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chemical view assumed, it was asserted that, from the small quantity of muriate of ammonia used, no perceptible chemical action could occur; and that in practice, after several trials of long duration in locomotive and marine boilers, no traces of metal could be discovered by the most delicate tests. Numerous practical instances were given of the full success of Dr. Ritterbandt's invention, and the general opinion appeared to be, that by the introduction of the system he had conferred a great benefit upon the engineering world, and most particularly upon railways where the incrustation of the tubes of the locomotives was a source not only of great expense, but not unfrequently the cause of accidents, as, by reducing the production of steam, the power was diminished, the speed could not be maintained, and collisions ensued. This process of keeping the boilers free from incrustation was therefore of great importance.—Lit. Gaz.
.American Facts. Notes and Statistics relative to the Government, Resources, Engagements, Manufactures, Commerce, Religion, Education, Literature, Fine Arts, Manners and Customs, of the United States of America. By Georg E PALM ER PuTNAM, Member of the New York Historical Society, &c., &c. 12mo, pp. 292. Wiley and Putnam, London and New York, 1845.
We are quite willing that our kinsman on the other side the Atlantic should have a full hearing in his own cause. He has some right to o of John Bull, but not by any means so much as he at times seems to suppose. So far as regards the religion of America, we suspect that it is greatly over-estimated by the religious people of Great Britain; nor did we need Mr. Putnam's book to convince us that the United States embrace a large territory, with large resources, and that there are men in that country who evince a genuine sympathy with the higher forms of civilization. The weak and tender points are not these. Lynch law and slavery, and the repudiative policy, and other things too nearly resembling that policy, remain much as they were, after all the softening attempted in their favor. These are matters which do not admit of mending; they must come to an end before the talkings of the Old World will be altogether acceptable to the ears of the New. If the feeling in this country, with regard to the commercial spirit of Americans, be so unfavorable, would it not be wise, instead of placing all that feeling to the account of prejudice, to inquire is there be not some just cause for such imressions 2 We ask this question in all friendship. ad as this world may be, nations and individuals generally find in it the sort of reputation they deserve. The causes are many which should dispose Great Britain and America to amity, and not to hostility, and we are sure that to this sentiment not a few of her sons would heartily respond. In our pages no wrong shall be wittingly done to the claims of our transatlantic brethren. But let them not forget that they will reap as they sow Mr. Putnam's book is a spirited at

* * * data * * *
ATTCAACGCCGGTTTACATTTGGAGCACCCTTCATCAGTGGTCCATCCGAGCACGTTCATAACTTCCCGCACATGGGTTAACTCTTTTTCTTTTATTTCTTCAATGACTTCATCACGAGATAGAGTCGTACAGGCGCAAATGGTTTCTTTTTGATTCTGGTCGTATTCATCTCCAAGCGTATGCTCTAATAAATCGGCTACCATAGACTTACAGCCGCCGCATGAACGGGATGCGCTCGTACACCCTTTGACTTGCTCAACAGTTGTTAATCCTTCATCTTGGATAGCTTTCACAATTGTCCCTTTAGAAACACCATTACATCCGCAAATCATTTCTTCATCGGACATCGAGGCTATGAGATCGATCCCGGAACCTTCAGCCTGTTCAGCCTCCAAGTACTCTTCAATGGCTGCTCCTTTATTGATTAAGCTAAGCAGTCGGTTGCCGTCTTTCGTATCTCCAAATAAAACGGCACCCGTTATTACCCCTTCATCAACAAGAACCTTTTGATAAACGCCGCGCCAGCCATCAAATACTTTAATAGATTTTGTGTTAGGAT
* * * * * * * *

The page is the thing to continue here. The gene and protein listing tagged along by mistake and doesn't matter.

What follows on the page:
tempt to expose the misrepresentations in this country of the character of his own; and as the showing of an intelligent American on that subject, we think it deserving attention. Apart from this question, also, the book contains much interesting information.
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